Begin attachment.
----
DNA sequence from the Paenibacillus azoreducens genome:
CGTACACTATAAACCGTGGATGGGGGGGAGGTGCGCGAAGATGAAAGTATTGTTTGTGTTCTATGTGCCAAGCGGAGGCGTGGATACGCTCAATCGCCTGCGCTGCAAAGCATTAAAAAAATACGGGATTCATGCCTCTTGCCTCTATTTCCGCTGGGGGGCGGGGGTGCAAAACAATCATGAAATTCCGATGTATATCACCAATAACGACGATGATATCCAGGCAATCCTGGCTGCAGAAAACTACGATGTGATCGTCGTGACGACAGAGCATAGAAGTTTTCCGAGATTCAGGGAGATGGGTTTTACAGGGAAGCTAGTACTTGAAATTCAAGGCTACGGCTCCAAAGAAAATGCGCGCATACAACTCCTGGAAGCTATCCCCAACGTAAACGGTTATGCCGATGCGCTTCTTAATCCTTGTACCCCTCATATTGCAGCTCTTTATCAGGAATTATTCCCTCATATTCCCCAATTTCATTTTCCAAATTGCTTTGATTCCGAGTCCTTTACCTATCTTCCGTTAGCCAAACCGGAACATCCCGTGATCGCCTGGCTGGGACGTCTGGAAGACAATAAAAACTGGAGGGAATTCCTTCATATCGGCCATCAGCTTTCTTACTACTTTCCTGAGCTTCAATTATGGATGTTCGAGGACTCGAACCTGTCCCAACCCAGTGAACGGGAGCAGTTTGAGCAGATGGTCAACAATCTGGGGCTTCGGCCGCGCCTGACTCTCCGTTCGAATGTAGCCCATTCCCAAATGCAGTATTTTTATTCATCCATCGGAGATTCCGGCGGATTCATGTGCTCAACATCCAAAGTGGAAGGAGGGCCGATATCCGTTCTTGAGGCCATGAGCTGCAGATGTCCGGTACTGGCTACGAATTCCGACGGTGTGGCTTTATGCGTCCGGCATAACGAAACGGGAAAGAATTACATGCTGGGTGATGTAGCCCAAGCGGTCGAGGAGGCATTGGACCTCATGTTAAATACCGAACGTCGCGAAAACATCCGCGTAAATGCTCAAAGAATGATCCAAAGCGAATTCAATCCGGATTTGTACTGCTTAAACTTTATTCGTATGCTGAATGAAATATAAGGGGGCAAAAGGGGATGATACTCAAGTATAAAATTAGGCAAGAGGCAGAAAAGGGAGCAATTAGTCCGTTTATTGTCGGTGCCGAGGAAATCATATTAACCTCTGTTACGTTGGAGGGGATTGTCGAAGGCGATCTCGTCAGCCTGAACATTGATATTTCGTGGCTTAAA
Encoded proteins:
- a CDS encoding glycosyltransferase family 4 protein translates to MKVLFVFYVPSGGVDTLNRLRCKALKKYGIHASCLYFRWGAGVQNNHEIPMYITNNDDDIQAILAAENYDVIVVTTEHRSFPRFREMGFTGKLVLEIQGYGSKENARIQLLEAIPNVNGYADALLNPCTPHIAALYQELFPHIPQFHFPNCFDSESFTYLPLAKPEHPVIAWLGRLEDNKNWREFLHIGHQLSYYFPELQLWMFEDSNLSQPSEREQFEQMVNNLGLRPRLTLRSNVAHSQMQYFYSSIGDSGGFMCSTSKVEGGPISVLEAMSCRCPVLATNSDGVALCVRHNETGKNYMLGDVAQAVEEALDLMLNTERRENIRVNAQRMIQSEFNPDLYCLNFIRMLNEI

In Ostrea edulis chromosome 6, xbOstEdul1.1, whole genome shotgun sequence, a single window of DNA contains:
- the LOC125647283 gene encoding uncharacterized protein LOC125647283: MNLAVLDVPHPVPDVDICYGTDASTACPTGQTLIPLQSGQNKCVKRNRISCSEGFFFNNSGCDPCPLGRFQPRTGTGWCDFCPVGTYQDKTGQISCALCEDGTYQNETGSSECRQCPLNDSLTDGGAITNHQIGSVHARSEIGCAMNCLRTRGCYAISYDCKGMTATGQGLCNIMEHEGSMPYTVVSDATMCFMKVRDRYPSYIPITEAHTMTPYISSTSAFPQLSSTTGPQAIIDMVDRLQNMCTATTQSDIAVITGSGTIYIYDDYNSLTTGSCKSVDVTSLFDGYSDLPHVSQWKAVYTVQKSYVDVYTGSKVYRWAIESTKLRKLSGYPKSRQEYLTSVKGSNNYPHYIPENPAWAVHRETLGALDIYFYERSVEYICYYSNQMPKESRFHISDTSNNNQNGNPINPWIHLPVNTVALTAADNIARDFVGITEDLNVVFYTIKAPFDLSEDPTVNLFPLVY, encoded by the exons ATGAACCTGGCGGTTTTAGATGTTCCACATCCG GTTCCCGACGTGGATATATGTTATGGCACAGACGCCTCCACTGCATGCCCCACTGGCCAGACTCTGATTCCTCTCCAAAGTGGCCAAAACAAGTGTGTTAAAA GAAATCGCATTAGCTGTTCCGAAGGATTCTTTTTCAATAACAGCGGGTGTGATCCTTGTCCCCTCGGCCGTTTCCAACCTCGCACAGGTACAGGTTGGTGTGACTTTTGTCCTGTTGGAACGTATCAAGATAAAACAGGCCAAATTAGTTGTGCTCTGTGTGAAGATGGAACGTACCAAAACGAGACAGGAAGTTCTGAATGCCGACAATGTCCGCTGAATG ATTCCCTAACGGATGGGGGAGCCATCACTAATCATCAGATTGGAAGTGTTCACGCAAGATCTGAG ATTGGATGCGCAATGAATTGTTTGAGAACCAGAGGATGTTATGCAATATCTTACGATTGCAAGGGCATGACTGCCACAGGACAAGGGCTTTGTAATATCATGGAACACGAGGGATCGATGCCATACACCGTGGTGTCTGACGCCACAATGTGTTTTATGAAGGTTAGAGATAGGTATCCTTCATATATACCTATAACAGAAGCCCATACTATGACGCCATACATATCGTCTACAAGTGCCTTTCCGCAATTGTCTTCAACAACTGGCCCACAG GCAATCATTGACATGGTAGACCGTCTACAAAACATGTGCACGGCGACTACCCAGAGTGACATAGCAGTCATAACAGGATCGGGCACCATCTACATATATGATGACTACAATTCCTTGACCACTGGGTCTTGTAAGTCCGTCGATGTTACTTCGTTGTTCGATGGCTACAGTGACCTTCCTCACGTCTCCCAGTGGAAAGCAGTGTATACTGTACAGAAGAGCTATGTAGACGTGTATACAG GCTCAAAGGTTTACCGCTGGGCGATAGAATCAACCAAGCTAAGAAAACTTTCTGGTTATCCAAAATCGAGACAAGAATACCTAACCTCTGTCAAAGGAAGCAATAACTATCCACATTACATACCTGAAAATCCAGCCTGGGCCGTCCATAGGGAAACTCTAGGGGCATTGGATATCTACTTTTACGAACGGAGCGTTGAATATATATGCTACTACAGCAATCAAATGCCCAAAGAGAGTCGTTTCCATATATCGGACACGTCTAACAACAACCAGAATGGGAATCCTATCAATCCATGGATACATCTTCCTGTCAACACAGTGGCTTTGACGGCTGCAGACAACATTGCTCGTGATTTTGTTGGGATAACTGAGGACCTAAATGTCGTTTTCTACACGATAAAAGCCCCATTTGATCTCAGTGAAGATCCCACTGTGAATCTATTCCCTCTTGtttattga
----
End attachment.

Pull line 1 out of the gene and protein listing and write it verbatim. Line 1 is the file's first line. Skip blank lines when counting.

DNA sequence from the Paenibacillus azoreducens genome: